Still looking for words
That say something
Where you look for the people
Who no longer say anything
And still finding words
That can say something
Where you find people
Who can no longer say anything?
Dad is having new experiences. Like not getting through a day without crying for five full minutes, or three blocks of ten minutes, or a whole hour. That’s new. His tears stop, start again, stop once more, then come back, etc. All sorts of varieties of sobbing, but not a day without any. It gives life a different structure. There are sudden tears; a single gesture, word or image and there they are. There are tears with no apparent cause, stupidly there. There are tears with an unfamiliar flavour; no halting breaths, none of the usual gurning, not even
the sniffling, just tears flowing.
With him, it tends to be in the morning that he feels like crying.
On the eleventh day after I died, Dad went to take my duvet to the cleaners. Walking up the rue du Couédic, his arms laden with my bedding, his nose buried in it. He thinks he’s smellingmy smell. Actually, it stinks; I’d never had those sheets washed, or that duvet. Days I’d been sleeping in them, months and months. He doesn’t find them offensive now. Quite the opposite: there’s still something of me in those white depthshe’s carrying to the cleaners, like someone bearing the holy sacrament. Dad’s crying with his nose in folds of cotton. He doesn’t look people in the eye, makes detours, going much further than he needs to, turning right on to rue Obscure, walking down it, then back up, on to rue le Bihan, rue Émile-Zola, les Halles, four hundred metres instead of the one hundred it should take. He’s making the most of it. He has one more fix of the duvet and finally opens the door to the shop.
Yuna the Wasted Talent is there, feeding coins into an automatic washing machine. Dad can’t hang about. Condolences, etc. The manager – more condolences, etc. – relieves him of the duvet. Dad would have liked the exchange to last a little longer: a queue, a phone call from a customer, a delivery, a thunderstorm, just so it went on long enough for him to carry on breathing in the last dregs of my smell. Dad hands it over; he’s losing it, losing it.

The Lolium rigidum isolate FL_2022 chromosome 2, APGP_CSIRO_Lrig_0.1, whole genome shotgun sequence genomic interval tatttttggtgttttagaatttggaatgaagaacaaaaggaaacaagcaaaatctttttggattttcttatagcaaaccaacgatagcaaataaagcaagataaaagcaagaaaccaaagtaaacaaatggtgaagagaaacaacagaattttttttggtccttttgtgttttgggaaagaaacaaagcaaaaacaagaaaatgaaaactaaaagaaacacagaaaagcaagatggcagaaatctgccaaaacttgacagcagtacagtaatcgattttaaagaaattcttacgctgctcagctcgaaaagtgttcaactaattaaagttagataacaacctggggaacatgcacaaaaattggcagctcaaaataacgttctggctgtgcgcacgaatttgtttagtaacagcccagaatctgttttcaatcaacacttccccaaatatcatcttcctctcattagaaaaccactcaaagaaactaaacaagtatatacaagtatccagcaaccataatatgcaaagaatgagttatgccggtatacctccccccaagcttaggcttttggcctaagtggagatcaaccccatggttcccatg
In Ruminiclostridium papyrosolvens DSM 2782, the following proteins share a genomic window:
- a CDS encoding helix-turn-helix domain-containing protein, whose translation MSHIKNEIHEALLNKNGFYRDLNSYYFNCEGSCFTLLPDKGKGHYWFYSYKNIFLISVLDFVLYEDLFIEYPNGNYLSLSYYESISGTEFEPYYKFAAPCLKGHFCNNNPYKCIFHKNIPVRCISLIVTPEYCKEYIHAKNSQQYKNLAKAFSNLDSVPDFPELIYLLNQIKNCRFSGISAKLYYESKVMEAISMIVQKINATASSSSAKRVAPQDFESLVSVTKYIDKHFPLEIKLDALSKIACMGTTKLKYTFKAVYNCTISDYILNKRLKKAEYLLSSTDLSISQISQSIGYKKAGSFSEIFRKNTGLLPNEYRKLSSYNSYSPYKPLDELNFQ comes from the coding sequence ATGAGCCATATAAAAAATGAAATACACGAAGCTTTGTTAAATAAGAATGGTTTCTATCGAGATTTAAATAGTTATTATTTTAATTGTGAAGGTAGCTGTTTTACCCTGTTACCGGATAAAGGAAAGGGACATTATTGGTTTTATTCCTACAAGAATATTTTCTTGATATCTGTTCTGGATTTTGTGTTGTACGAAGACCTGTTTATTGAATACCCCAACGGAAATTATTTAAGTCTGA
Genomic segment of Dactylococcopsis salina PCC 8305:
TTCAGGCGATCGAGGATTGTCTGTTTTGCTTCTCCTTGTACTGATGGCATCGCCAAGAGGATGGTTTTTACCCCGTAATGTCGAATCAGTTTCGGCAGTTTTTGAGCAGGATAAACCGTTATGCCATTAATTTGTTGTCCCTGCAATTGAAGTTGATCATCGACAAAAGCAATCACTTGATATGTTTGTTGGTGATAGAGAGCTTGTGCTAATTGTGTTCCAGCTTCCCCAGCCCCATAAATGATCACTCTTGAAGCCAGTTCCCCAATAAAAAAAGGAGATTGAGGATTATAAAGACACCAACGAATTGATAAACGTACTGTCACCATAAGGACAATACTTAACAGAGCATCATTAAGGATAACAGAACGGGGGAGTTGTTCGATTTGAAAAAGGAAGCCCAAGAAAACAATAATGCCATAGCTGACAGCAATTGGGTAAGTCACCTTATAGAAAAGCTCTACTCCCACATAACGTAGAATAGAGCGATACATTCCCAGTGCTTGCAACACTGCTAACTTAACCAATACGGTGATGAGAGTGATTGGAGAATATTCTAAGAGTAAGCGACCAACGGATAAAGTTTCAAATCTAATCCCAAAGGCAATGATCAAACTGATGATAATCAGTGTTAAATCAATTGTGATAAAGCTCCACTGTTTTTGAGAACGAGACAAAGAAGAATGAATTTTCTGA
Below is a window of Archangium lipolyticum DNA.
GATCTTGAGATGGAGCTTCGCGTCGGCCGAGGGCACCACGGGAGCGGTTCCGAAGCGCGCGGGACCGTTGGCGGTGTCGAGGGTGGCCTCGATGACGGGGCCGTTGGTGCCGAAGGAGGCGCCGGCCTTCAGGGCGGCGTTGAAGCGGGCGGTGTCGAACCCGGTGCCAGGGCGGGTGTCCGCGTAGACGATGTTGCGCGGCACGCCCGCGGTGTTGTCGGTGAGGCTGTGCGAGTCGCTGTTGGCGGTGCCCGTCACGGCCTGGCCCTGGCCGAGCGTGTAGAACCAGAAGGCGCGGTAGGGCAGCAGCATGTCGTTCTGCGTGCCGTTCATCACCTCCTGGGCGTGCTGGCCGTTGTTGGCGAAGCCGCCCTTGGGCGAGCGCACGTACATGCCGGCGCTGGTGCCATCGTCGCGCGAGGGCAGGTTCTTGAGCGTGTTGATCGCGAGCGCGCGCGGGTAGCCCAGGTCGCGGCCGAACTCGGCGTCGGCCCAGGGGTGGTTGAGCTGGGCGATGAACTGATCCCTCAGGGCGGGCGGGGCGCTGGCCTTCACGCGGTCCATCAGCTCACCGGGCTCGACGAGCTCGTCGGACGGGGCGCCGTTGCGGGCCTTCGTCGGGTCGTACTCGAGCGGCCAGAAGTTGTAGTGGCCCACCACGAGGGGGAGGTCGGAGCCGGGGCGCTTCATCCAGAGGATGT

Back home, he finds the dog chewing my slippers. My smell’s on them too. Come on, Dad, you’re not going to squabble with Yanka and start sucking on my stinking slippers, are you? How long will the dog go on recognising my smell? Worth checking in, say, three months: a hundred days, that’s perfect, the usual state of grace for newly appointed heads of state.
But the state of grace for the newly dead, the period when everything makes you think of them, when just mentioning their name makes you cry, how long’s that? A hundred days, a year, three years? We’ll have a chance to measure this objectively. How long will Yanka go on bounding over to my slippers to relish the smell of them and the leather? At what point will Mum and Dad stop searching reverently for the tiniest trace of me? How long will they carry on deliberately immersing themselves in things that make them cry? Will I go on presiding over every moment of their lives?
Interesting questions. Go on, Dad, admit it, sometimes in between two sobs you wonder about all this too. But it feels obscene to think of
the future; now that I’m dead, you’ve forgotten there even is a future.
The Son by Michel Fostain is published by Tinder Press in May.